W3C home > Mailing lists > Public > public-webappsec@w3.org > December 2014

Re: Proposal: Marking HTTP As Non-Secure

From: <gshollingsworth@gmail.com>
Date: Wed, 17 Dec 2014 09:29:58 -0800 (PST)
To: security-dev@chromium.org
Cc: public-webappsec@w3.org, blink-dev@chromium.org, dev-security@lists.mozilla.org
Message-Id: <3c9ffcc2-e937-42aa-846d-b5c8c64b52a5@chromium.org>
My comment will focus on the Non-secure (broken HTTPS, HTTP). There is a significant and extremely important security difference between broken HTTPS and HTTP. Assuming the webmaster and web developer properly chose HTTP, it is not intended to be secure but intended for everybody to see. Broken HTTPS is intended to be secure but is not, again same assumption of proper choice by webmaster and web developer. The message to the user should not be the same. Broken HTTPS deserves an alarming declaration of being insecure to warn the user. HTTP deserves  a more gentle reminder message that it is not intended to be secure. If the page content on a HTTP page includes password fields or other clearly identifiable sensitive content fields, then that deserves the same treatment as broken HTTPS.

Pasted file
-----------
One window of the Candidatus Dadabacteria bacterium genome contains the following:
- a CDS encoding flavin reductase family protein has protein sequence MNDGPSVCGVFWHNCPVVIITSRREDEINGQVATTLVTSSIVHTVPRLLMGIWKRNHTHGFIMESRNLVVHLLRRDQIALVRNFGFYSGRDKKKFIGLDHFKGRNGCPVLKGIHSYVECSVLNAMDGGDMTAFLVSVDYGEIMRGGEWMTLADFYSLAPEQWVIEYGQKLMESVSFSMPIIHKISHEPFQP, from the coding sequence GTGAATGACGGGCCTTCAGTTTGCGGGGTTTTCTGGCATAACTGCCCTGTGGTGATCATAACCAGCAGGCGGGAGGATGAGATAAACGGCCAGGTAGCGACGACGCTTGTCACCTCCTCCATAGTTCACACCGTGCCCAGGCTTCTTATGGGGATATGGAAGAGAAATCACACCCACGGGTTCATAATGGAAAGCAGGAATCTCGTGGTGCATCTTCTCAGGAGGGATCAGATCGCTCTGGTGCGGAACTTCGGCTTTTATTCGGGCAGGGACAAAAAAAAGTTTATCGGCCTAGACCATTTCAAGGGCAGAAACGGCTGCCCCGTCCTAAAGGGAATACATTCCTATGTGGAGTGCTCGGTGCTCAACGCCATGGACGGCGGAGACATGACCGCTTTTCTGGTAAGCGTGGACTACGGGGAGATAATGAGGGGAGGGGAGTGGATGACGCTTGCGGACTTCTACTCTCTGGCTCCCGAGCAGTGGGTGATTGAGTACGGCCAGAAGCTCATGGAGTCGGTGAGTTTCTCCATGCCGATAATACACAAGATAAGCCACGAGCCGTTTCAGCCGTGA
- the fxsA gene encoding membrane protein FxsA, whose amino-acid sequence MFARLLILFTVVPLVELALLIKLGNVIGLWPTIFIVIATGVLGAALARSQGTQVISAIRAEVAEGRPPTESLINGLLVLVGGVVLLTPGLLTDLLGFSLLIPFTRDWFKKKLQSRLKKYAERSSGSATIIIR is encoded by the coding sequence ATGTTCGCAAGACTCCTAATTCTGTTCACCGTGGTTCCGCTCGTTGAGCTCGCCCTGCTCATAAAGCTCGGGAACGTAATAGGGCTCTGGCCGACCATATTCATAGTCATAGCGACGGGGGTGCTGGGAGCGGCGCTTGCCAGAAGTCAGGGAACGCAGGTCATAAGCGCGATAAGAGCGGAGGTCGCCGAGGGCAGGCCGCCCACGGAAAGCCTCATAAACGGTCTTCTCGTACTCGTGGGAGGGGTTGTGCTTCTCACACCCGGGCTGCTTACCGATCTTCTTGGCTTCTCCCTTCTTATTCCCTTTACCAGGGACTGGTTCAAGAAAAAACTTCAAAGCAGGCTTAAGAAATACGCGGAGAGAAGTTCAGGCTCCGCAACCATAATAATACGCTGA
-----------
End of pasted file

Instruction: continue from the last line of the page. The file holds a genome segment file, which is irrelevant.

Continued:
Webmasters and web developers should be making the appropriate choices for HTTP and HTTPS. Not all web content needs to be served via HTTPS. Users will suffer from alert overload and begin to ignore the important alerts. The simple fact a site is HTTP does not deserve an alert, it depends on the content and context.

I did notice a few comments identifying possible issues when trying to serve include HTTP in an HTTPS page. That is insecure and should not be expected to work. Mixed HTTPS and HTTP has long been identified to users as a security issue and should continue to be.
Received on Thursday, 18 December 2014 14:20:09 UTC

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